When the force of blood flow is high, as it is for individuals with high blood pressure, blood vessels stretch in order to allow blood to flow more easily. Eventually, this stretching scars and weakens blood vessels throughout the body, including the blood vessels of the kidneys. If the kidneys’ blood vessels are damaged, they may stop removing wastes and extra fluid from the body. Extra fluid in the blood vessels may then raise blood pressure even more, creating a dangerous cycle.


Anti-Hypertensive Drugs

Anti-hypertensive medications are expensive, have numerous side effects, and don’t always work. However, these drugs do have their place. For example, a short course of anti-hypertensive drugs, used temporarily to bring down severely elevated blood pressure, is sometimes necessary. Also, for some patients, longer-term use of blood pressure-lowering drugs is appropriate. Therefore, under no circumstances should you discontinue any anti-hypertensive drug without the consent and supervision of your physician.



High blood pressure is typically identified as the primary cause of strokes of which there are two types: ischemic stroke and hemorrhagic stroke. An ischemic stroke occurs when a blood vessel that feeds the brain gets blocked. High blood pressure can lead to an ischemic stroke by damaging the inner lining of the arteries leading to the brain, causing blood clots to form and block those arteries. A hemorrhagic stroke occurs when a blood vessel within the brain bursts. High blood pressure can lead to a hemorrhagic stroke by damaging and weakening the brain’s blood vessels, causing them to narrow, rupture, or leak. Potential consequences of a stroke include seizures, paralysis, and rehabilitation.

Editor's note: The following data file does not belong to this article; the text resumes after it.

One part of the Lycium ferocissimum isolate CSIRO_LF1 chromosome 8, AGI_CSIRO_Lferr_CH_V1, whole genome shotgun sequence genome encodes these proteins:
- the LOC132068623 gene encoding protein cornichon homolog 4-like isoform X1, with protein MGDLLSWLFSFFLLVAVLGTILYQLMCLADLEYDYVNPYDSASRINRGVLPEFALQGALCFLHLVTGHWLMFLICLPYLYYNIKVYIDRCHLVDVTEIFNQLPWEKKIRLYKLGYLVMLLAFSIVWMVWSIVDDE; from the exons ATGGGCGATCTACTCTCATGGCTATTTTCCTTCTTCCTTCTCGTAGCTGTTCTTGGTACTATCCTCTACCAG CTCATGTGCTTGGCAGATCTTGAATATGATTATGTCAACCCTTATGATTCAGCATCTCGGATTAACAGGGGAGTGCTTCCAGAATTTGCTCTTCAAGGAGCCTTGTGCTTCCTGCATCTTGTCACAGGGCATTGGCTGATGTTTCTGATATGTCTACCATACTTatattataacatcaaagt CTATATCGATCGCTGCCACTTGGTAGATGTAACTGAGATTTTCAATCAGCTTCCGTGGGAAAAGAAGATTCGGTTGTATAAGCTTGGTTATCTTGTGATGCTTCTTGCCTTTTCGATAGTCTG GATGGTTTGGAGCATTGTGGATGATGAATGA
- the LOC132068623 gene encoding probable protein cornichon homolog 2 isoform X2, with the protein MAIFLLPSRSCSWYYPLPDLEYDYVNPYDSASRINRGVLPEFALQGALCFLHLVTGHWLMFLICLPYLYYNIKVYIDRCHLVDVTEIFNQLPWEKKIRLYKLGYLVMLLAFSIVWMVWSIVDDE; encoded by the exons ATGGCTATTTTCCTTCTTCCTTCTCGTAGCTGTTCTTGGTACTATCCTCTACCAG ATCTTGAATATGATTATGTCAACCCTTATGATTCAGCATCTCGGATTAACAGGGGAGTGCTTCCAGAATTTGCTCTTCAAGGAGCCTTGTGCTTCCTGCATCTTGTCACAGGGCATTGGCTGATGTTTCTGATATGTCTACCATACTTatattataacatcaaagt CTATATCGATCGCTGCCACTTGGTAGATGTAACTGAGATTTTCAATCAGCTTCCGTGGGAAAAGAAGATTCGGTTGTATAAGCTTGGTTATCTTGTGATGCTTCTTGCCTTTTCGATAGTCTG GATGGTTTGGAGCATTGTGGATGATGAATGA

"Mini Strokes"

High blood pressure is the leading cause of transient ischemic attacks (TIAs), or "mini strokes." A TIA happens when blood flow to a part of the brain is either reduced or blocked temporarily. High blood pressure can lead to a TIA by causing a temporary blood clot in, or a narrowing of, the blood vessels in or around the brain. Unlike a stroke, a TIA does not kill brain cells or cause permanent disability. However, TIAs may predict major stroke or lead to multi-infarct dementia. The most common symptoms of a TIA are vision changes, trouble speaking, confusion, balance issues, face drooping or numbness, and weakness on one side of the body. Since the symptoms of a TIA and a stroke are nearly identical, if you experience any such symptoms, seek immediate medical attention.

Fettler Health provides the tools and services to help you reverse potentially reversible health conditions including those listed below.
Click a condition that you would like to know more about:

Fettler Health is here for you

We walk you through, step-by-step, what's required to reverse your targeted health conditions.